Setting Up APM with C++
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Setting Up APM with C++


This guide expands on the C++ APM docs to provide step-by-step instructions on how to set up a simple C++ app with APM on your VM for troubleshooting. You can also directly spin up a ready-to-go box with all of this set up from Datadog’s sandbox repo.

Setting up your box

Basic environment

First, spin up a fresh ubuntu/xenial64 Vagrant box and ssh into it with:

vagrant init ubuntu/xenial64
vagrant up
vagrant ssh

Next, install the agent with the instructions in the UI.

Prepping for C++

Install g++ and cmake with:

sudo apt-get update
sudo apt-get -y install g++ cmake

Run these two lines together to get the latest C++ version:

get_latest_release() {
  wget -qO- "$1/releases/latest" |
    grep '"tag_name":' |
    sed -E 's/.*"([^"]+)".*/\1/';
DD_OPENTRACING_CPP_VERSION="$(get_latest_release DataDog/dd-opentracing-cpp)"

If you get a rate limited message from Github, wait a few minutes and run the command again. When the update is complete, confirm that this is successful by checking your C++ version with:


Then, download and install the dd-opentracing-cpp library with:

wget${DD_OPENTRACING_CPP_VERSION}.tar.gz -O dd-opentracing-cpp.tar.gz

After downloading the tar file, create a new directory and a .build file for the library:

mkdir -p dd-opentracing-cpp/.build

Then unzip it:

tar zxvf dd-opentracing-cpp.tar.gz -C ./dd-opentracing-cpp/ --strip-components=1

You should see a list of the library contents in your console:


Next, go in your .build directory:

cd dd-opentracing-cpp/.build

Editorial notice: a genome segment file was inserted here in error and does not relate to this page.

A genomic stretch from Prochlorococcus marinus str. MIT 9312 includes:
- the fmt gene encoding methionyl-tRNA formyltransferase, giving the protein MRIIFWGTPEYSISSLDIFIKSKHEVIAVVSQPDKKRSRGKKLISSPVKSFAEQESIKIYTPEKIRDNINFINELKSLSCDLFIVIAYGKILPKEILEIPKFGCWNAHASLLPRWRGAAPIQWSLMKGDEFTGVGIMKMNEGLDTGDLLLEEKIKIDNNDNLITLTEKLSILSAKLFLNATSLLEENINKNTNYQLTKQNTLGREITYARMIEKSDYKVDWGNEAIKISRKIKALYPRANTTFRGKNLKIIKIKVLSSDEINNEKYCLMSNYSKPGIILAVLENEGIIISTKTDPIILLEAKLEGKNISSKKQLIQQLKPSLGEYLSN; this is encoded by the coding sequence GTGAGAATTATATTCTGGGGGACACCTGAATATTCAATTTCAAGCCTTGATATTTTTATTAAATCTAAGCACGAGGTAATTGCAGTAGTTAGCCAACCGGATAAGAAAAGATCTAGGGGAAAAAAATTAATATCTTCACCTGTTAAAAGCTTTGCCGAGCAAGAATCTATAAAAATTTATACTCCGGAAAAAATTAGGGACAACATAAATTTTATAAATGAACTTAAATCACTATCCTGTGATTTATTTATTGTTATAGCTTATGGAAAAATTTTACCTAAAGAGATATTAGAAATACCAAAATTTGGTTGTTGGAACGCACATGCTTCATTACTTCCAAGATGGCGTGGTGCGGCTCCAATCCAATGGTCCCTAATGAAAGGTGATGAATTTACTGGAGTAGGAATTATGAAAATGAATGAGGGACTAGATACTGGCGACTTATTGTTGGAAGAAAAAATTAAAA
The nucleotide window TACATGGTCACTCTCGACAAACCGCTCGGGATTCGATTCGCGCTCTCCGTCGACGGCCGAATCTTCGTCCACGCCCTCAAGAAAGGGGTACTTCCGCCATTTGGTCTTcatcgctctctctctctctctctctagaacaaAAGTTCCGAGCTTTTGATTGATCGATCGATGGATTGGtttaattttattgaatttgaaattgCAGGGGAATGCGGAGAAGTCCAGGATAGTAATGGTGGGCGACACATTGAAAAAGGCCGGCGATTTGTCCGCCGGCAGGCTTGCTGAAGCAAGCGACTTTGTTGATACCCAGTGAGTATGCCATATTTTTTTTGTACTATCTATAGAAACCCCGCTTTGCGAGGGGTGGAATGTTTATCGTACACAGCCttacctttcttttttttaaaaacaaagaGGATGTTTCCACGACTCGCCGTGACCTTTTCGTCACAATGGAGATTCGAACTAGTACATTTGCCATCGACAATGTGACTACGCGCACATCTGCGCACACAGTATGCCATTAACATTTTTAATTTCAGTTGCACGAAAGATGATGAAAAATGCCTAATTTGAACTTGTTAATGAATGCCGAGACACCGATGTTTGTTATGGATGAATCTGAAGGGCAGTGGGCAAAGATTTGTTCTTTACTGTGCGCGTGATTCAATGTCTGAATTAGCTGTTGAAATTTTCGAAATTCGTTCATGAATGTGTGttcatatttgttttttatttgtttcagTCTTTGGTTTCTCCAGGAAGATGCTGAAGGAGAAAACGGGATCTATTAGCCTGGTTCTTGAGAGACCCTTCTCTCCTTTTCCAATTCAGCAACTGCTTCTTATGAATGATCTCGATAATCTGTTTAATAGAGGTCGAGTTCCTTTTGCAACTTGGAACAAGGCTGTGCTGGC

Finally, install dependencies with:

sudo ../scripts/
cmake ..
sudo make install

Building a simple app

Create a new file called tracer_example.cpp and populate it with the below code:

#include <datadog/opentracing.h>
#include <iostream>
#include <string>

int main(int argc, char* argv[]) {
  datadog::opentracing::TracerOptions tracer_options{"localhost", 8126, "compiled-in example"};
  auto tracer = datadog::opentracing::makeTracer(tracer_options);

  // Create some spans.
    auto span_a = tracer->StartSpan("A");
    span_a->SetTag("tag", 123);
    auto span_b = tracer->StartSpan("B", {opentracing::ChildOf(&span_a->context())});
    span_b->SetTag("tag", "value");

  return 0;

This creates a tracer that generates two spans, a parent span span_a and a child span span_b, and tags them.

Then, link against libdd_opentracing and libopentracing with:

g++ -std=c++14 -o tracer_example tracer_example.cpp -ldd_opentracing -lopentracing

Finally, run the app with:

LD_LIBRARY_PATH=/usr/local/lib/ ./tracer_example

Sending traces

Now that an app exists, you can start sending traces and see the Trace Agent in action.

First, tail the Trace Agent log with:

tail -f /var/log/datadog/trace-agent.log

Next, open a new tab and run the example a couple times:

LD_LIBRARY_PATH=/usr/local/lib/ ./tracer_example

On the Trace Agent tab, you will see something similar to:

2019-08-09 20:02:26 UTC | TRACE | INFO | (pkg/trace/info/stats.go:108 in LogStats) | [lang:cpp lang_version:201402 tracer_version:v1.0.1] -> traces received: 1, traces filtered: 0, traces amount: 363 bytes, events extracted: 0, events sampled: 0

The service then shows up in your APM services page in Datadog.

Click on the service to view your traces.

Further Reading

Additional helpful documentation, links, and articles: